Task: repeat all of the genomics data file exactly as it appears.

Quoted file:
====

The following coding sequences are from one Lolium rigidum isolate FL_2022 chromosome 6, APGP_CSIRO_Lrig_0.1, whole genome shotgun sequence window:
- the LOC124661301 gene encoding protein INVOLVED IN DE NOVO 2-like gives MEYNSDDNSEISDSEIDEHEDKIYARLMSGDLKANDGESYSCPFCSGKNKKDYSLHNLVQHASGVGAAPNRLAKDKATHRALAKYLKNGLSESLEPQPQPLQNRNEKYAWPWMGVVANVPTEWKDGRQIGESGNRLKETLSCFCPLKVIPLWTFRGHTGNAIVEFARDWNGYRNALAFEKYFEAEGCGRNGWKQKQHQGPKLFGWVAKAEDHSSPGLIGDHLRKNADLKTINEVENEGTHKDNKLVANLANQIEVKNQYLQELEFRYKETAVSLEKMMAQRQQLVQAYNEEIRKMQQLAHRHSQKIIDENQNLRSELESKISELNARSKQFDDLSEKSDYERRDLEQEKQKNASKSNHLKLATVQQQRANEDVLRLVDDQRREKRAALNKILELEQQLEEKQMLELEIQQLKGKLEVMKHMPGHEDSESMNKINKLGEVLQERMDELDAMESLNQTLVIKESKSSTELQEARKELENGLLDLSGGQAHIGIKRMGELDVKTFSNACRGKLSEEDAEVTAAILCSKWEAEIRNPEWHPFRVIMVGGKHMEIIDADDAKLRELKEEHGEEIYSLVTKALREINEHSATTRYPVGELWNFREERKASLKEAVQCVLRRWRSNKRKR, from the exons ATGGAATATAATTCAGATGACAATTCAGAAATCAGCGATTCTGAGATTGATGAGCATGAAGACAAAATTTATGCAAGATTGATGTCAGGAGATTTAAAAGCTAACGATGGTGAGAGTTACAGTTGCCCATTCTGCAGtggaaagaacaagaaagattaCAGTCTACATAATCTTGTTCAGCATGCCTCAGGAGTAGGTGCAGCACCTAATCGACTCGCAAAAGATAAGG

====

The following coding sequences are from one Lolium rigidum isolate FL_2022 chromosome 6, APGP_CSIRO_Lrig_0.1, whole genome shotgun sequence window:
- the LOC124661301 gene encoding protein INVOLVED IN DE NOVO 2-like gives MEYNSDDNSEISDSEIDEHEDKIYARLMSGDLKANDGESYSCPFCSGKNKKDYSLHNLVQHASGVGAAPNRLAKDKATHRALAKYLKNGLSESLEPQPQPLQNRNEKYAWPWMGVVANVPTEWKDGRQIGESGNRLKETLSCFCPLKVIPLWTFRGHTGNAIVEFARDWNGYRNALAFEKYFEAEGCGRNGWKQKQHQGPKLFGWVAKAEDHSSPGLIGDHLRKNADLKTINEVENEGTHKDNKLVANLANQIEVKNQYLQELEFRYKETAVSLEKMMAQRQQLVQAYNEEIRKMQQLAHRHSQKIIDENQNLRSELESKISELNARSKQFDDLSEKSDYERRDLEQEKQKNASKSNHLKLATVQQQRANEDVLRLVDDQRREKRAALNKILELEQQLEEKQMLELEIQQLKGKLEVMKHMPGHEDSESMNKINKLGEVLQERMDELDAMESLNQTLVIKESKSSTELQEARKELENGLLDLSGGQAHIGIKRMGELDVKTFSNACRGKLSEEDAEVTAAILCSKWEAEIRNPEWHPFRVIMVGGKHMEIIDADDAKLRELKEEHGEEIYSLVTKALREINEHSATTRYPVGELWNFREERKASLKEAVQCVLRRWRSNKRKR, from the exons ATGGAATATAATTCAGATGACAATTCAGAAATCAGCGATTCTGAGATTGATGAGCATGAAGACAAAATTTATGCAAGATTGATGTCAGGAGATTTAAAAGCTAACGATGGTGAGAGTTACAGTTGCCCATTCTGCAGtggaaagaacaagaaagattaCAGTCTACATAATCTTGTTCAGCATGCCTCAGGAGTAGGTGCAGCACCTAATCGACTCGCAAAAGATAAGG